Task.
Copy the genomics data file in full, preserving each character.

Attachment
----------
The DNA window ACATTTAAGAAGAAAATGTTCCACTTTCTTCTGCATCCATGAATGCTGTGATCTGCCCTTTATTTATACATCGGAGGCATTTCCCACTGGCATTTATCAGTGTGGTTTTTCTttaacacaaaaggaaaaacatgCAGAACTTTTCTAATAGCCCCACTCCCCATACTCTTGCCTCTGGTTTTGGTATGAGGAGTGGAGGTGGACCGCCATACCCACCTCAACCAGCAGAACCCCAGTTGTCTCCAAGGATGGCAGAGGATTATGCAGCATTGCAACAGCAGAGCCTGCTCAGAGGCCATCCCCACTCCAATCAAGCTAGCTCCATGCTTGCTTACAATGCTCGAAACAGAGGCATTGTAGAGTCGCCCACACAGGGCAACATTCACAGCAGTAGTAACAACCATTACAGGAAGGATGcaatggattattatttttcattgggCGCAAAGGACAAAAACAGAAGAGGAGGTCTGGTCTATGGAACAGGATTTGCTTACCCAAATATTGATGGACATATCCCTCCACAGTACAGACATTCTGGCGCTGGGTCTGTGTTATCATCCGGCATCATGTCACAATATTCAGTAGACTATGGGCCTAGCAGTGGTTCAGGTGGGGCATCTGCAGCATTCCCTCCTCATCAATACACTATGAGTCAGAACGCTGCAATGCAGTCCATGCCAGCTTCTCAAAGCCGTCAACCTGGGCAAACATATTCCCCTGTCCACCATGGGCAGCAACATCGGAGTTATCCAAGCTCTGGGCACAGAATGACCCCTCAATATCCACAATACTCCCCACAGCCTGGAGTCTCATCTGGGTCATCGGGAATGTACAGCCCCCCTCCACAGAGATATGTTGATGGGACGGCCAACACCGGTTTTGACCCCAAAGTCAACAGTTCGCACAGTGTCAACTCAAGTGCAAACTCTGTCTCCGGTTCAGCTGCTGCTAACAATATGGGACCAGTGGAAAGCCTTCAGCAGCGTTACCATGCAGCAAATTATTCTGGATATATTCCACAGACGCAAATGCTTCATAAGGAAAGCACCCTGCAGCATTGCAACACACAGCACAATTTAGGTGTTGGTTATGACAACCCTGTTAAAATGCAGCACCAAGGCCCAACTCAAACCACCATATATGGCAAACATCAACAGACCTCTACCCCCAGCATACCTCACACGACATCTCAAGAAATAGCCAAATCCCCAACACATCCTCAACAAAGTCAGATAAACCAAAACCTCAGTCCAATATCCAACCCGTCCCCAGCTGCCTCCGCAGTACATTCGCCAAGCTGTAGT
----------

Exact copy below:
The DNA window ACATTTAAGAAGAAAATGTTCCACTTTCTTCTGCATCCATGAATGCTGTGATCTGCCCTTTATTTATACATCGGAGGCATTTCCCACTGGCATTTATCAGTGTGGTTTTTCTttaacacaaaaggaaaaacatgCAGAACTTTTCTAATAGCCCCACTCCCCATACTCTTGCCTCTGGTTTTGGTATGAGGAGTGGAGGTGGACCGCCATACCCACCTCAACCAGCAGAACCCCAGTTGTCTCCAAGGATGGCAGAGGATTATGCAGCATTGCAACAGCAGAGCCTGCTCAGAGGCCATCCCCACTCCAATCAAGCTAGCTCCATGCTTGCTTACAATGCTCGAAACAGAGGCATTGTAGAGTCGCCCACACAGGGCAACATTCACAGCAGTAGTAACAACCATTACAGGAAGGATGcaatggattattatttttcattgggCGCAAAGGACAAAAACAGAAGAGGAGGTCTGGTCTATGGAACAGGATTTGCTTACCCAAATATTGATGGACATATCCCTCCACAGTACAGACATTCTGGCGCTGGGTCTGTGTTATCATCCGGCATCATGTCACAATATTCAGTAGACTATGGGCCTAGCAGTGGTTCAGGTGGGGCATCTGCAGCATTCCCTCCTCATCAATACACTATGAGTCAGAACGCTGCAATGCAGTCCATGCCAGCTTCTCAAAGCCGTCAACCTGGGCAAACATATTCCCCTGTCCACCATGGGCAGCAACATCGGAGTTATCCAAGCTCTGGGCACAGAATGACCCCTCAATATCCACAATACTCCCCACAGCCTGGAGTCTCATCTGGGTCATCGGGAATGTACAGCCCCCCTCCACAGAGATATGTTGATGGGACGGCCAACACCGGTTTTGACCCCAAAGTCAACAGTTCGCACAGTGTCAACTCAAGTGCAAACTCTGTCTCCGGTTCAGCTGCTGCTAACAATATGGGACCAGTGGAAAGCCTTCAGCAGCGTTACCATGCAGCAAATTATTCTGGATATATTCCACAGACGCAAATGCTTCATAAGGAAAGCACCCTGCAGCATTGCAACACACAGCACAATTTAGGTGTTGGTTATGACAACCCTGTTAAAATGCAGCACCAAGGCCCAACTCAAACCACCATATATGGCAAACATCAACAGACCTCTACCCCCAGCATACCTCACACGACATCTCAAGAAATAGCCAAATCCCCAACACATCCTCAACAAAGTCAGATAAACCAAAACCTCAGTCCAATATCCAACCCGTCCCCAGCTGCCTCCGCAGTACATTCGCCAAGCTGTAGT